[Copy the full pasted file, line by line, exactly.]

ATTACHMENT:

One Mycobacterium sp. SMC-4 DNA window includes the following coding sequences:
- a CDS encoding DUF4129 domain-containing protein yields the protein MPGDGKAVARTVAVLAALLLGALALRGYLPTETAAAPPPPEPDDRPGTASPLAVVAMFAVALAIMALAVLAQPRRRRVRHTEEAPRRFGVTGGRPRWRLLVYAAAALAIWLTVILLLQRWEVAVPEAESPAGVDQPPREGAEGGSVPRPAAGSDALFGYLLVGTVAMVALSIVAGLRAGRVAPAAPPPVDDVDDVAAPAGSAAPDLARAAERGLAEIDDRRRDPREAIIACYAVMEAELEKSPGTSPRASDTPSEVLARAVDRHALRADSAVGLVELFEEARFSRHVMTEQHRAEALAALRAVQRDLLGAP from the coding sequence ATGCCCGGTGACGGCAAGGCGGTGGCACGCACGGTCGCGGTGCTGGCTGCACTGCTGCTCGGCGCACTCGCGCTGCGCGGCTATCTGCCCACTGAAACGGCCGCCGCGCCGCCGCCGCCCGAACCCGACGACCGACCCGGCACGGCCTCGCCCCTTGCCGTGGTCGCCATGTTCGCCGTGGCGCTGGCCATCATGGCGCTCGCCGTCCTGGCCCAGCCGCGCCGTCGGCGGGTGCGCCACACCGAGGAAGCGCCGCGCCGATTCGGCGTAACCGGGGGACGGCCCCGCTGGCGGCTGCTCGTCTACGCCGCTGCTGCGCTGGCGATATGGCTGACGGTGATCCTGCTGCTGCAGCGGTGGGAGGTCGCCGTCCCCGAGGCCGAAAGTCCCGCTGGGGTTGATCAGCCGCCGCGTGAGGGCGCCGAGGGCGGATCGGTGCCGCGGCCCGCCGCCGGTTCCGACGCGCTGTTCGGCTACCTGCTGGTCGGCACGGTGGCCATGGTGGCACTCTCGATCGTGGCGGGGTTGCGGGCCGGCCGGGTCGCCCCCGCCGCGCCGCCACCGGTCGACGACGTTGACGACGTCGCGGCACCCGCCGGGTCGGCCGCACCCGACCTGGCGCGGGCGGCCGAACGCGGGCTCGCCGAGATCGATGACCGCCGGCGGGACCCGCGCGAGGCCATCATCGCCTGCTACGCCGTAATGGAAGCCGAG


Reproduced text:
One Mycobacterium sp. SMC-4 DNA window includes the following coding sequences:
- a CDS encoding DUF4129 domain-containing protein yields the protein MPGDGKAVARTVAVLAALLLGALALRGYLPTETAAAPPPPEPDDRPGTASPLAVVAMFAVALAIMALAVLAQPRRRRVRHTEEAPRRFGVTGGRPRWRLLVYAAAALAIWLTVILLLQRWEVAVPEAESPAGVDQPPREGAEGGSVPRPAAGSDALFGYLLVGTVAMVALSIVAGLRAGRVAPAAPPPVDDVDDVAAPAGSAAPDLARAAERGLAEIDDRRRDPREAIIACYAVMEAELEKSPGTSPRASDTPSEVLARAVDRHALRADSAVGLVELFEEARFSRHVMTEQHRAEALAALRAVQRDLLGAP from the coding sequence ATGCCCGGTGACGGCAAGGCGGTGGCACGCACGGTCGCGGTGCTGGCTGCACTGCTGCTCGGCGCACTCGCGCTGCGCGGCTATCTGCCCACTGAAACGGCCGCCGCGCCGCCGCCGCCCGAACCCGACGACCGACCCGGCACGGCCTCGCCCCTTGCCGTGGTCGCCATGTTCGCCGTGGCGCTGGCCATCATGGCGCTCGCCGTCCTGGCCCAGCCGCGCCGTCGGCGGGTGCGCCACACCGAGGAAGCGCCGCGCCGATTCGGCGTAACCGGGGGACGGCCCCGCTGGCGGCTGCTCGTCTACGCCGCTGCTGCGCTGGCGATATGGCTGACGGTGATCCTGCTGCTGCAGCGGTGGGAGGTCGCCGTCCCCGAGGCCGAAAGTCCCGCTGGGGTTGATCAGCCGCCGCGTGAGGGCGCCGAGGGCGGATCGGTGCCGCGGCCCGCCGCCGGTTCCGACGCGCTGTTCGGCTACCTGCTGGTCGGCACGGTGGCCATGGTGGCACTCTCGATCGTGGCGGGGTTGCGGGCCGGCCGGGTCGCCCCCGCCGCGCCGCCACCGGTCGACGACGTTGACGACGTCGCGGCACCCGCCGGGTCGGCCGCACCCGACCTGGCGCGGGCGGCCGAACGCGGGCTCGCCGAGATCGATGACCGCCGGCGGGACCCGCGCGAGGCCATCATCGCCTGCTACGCCGTAATGGAAGCCGAG